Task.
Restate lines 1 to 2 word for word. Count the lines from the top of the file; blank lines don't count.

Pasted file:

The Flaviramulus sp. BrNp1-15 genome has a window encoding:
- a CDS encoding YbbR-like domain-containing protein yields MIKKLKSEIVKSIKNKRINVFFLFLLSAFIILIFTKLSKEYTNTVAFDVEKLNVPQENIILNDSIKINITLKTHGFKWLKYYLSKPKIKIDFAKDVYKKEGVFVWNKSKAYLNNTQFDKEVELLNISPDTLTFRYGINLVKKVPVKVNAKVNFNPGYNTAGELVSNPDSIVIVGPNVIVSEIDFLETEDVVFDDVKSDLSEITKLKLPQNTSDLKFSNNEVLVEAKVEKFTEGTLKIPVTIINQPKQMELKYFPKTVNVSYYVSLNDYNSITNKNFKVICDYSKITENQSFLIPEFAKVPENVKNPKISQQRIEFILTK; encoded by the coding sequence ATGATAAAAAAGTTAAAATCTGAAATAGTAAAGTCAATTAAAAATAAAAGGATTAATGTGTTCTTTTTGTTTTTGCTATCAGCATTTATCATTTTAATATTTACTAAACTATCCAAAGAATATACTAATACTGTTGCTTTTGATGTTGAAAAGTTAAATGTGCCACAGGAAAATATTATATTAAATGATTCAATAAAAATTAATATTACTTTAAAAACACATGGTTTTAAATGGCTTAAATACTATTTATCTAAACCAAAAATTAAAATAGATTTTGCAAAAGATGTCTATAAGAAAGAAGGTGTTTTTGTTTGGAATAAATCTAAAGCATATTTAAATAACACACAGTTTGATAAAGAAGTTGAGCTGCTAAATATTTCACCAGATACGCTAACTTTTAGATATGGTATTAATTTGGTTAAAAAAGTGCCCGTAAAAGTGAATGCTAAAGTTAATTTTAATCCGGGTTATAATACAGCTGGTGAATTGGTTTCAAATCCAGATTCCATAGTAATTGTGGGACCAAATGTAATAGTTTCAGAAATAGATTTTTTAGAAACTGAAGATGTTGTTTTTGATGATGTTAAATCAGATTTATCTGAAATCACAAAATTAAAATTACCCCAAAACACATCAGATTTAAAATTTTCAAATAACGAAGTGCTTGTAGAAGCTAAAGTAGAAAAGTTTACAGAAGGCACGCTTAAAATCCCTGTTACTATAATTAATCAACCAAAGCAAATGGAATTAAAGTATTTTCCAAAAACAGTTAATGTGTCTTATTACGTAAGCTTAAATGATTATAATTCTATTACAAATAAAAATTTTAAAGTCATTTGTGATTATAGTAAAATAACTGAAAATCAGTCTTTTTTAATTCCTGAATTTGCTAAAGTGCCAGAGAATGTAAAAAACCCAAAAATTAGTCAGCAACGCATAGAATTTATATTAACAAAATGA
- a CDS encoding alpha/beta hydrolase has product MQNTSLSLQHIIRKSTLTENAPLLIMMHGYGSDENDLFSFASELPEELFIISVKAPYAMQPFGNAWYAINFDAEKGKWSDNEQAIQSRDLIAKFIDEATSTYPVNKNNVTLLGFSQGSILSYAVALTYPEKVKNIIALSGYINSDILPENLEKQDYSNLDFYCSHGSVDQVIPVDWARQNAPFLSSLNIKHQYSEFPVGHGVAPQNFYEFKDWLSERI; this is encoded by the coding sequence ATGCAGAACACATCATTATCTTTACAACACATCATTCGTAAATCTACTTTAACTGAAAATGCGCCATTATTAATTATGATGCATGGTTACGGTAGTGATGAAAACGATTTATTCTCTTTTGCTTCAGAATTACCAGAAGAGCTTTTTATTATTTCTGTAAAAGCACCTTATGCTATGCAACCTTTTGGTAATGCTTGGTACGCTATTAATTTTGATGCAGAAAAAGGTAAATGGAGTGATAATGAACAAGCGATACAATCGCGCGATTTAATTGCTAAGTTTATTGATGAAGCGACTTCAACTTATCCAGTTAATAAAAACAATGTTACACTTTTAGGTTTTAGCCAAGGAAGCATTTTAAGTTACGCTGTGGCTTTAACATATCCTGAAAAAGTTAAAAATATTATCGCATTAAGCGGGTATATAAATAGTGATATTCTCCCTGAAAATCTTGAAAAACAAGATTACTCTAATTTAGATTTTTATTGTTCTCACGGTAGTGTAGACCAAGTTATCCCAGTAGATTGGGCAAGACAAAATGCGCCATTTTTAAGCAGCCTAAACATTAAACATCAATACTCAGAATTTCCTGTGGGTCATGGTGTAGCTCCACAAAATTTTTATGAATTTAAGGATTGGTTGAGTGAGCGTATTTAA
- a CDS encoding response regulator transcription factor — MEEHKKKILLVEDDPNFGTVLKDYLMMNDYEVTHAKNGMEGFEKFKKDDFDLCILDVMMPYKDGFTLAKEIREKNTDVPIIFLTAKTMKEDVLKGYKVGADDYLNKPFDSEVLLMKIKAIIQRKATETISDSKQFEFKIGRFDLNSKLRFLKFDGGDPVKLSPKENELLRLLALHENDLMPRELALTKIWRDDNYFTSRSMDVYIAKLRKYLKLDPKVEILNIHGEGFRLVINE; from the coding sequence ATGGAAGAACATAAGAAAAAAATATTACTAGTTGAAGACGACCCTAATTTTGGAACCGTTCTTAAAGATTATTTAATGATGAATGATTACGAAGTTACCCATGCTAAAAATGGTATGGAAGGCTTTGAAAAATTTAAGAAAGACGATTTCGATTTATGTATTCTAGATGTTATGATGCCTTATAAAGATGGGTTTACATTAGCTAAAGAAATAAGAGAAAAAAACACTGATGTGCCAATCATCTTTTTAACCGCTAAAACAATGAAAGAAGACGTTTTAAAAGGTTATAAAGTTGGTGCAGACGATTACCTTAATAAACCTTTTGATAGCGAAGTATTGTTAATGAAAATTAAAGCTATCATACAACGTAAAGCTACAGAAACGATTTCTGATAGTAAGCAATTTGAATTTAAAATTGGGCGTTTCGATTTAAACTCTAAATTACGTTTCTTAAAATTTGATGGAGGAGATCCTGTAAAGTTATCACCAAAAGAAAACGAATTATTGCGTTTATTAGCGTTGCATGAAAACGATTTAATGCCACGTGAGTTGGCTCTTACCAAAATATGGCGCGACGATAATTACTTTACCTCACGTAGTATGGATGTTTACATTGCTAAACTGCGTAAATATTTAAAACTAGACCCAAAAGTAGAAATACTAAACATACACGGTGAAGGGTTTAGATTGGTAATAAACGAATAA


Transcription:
The Flaviramulus sp. BrNp1-15 genome has a window encoding:
- a CDS encoding YbbR-like domain-containing protein yields MIKKLKSEIVKSIKNKRINVFFLFLLSAFIILIFTKLSKEYTNTVAFDVEKLNVPQENIILNDSIKINITLKTHGFKWLKYYLSKPKIKIDFAKDVYKKEGVFVWNKSKAYLNNTQFDKEVELLNISPDTLTFRYGINLVKKVPVKVNAKVNFNPGYNTAGELVSNPDSIVIVGPNVIVSEIDFLETEDVVFDDVKSDLSEITKLKLPQNTSDLKFSNNEVLVEAKVEKFTEGTLKIPVTIINQPKQMELKYFPKTVNVSYYVSLNDYNSITNKNFKVICDYSKITENQSFLIPEFAKVPENVKNPKISQQRIEFILTK; encoded by the coding sequence ATGATAAAAAAGTTAAAATCTGAAATAGTAAAGTCAATTAAAAATAAAAGGATTAATGTGTTCTTTTTGTTTTTGCTATCAGCATTTATCATTTTAATATTTACTAAACTATCCAAAGAATATACTAATACTGTTGCTTTTGATGTTGAAAAGTTAAATGTGCCACAGGAAAATATTATATTAAATGATTCAATAAAAATTAATATTACTTTAAAAACACATGGTTTTAAATGGCTTAAATACTATTTATCTAAACCAAAAATTAAAATAGATTTTGCAAAAGATGTCTATAAGAAAGAAGGTGTTTTTGTTTGGAATAAATCTAAAGCATATTTAAATAACACACAGTTTGATAAAGAAGTTGAGCTGCTAAATATTTCACCAGATACGCTAACTTTTAGATATGGTATTAATTTGGTTAAAAAAGTGCCCGTAAAAGTGAATGCTAAAGTTAATTTTAATCCGGGTTATAATACAGCTGGTGAATTGGTTTCAAATCCAGATTCCATAGTAATTGTGGGACCAAATGTAATAGTTTCAGAAATAGATTTTTTAGAAACTGAAGATGTTGTTTTTGATGATGTTAAATCAGATTTATCTGAAATCACAAAATTAAAATTACCCCAAAACACATCAGATTTAAAATTTTCAAATAACGAAGTGCTTGTAGAAGCTAAAGTAGAAAAGTTTACAGAAGGCACGCTTAAAATCCCTGTTACTATAATTAATCAACCAAAGCAAATGGAATTAAAGTATTTTCCAAAAACAGTTAATGTGTCTTATTACGTAAGCTTAAATGATTATAATTCTATTACAAATAAAAATTTTAAAGTCATTTGTGATTATAGTAAAATAACTGAAAATCAGTCTTTTTTAATTCCTGAATTTGCTAAAGTGCCAGAGAATGTAAAAAACCCAAAAATTAGTCAGCAACGCATAGAATTTATATTAACAAAATGA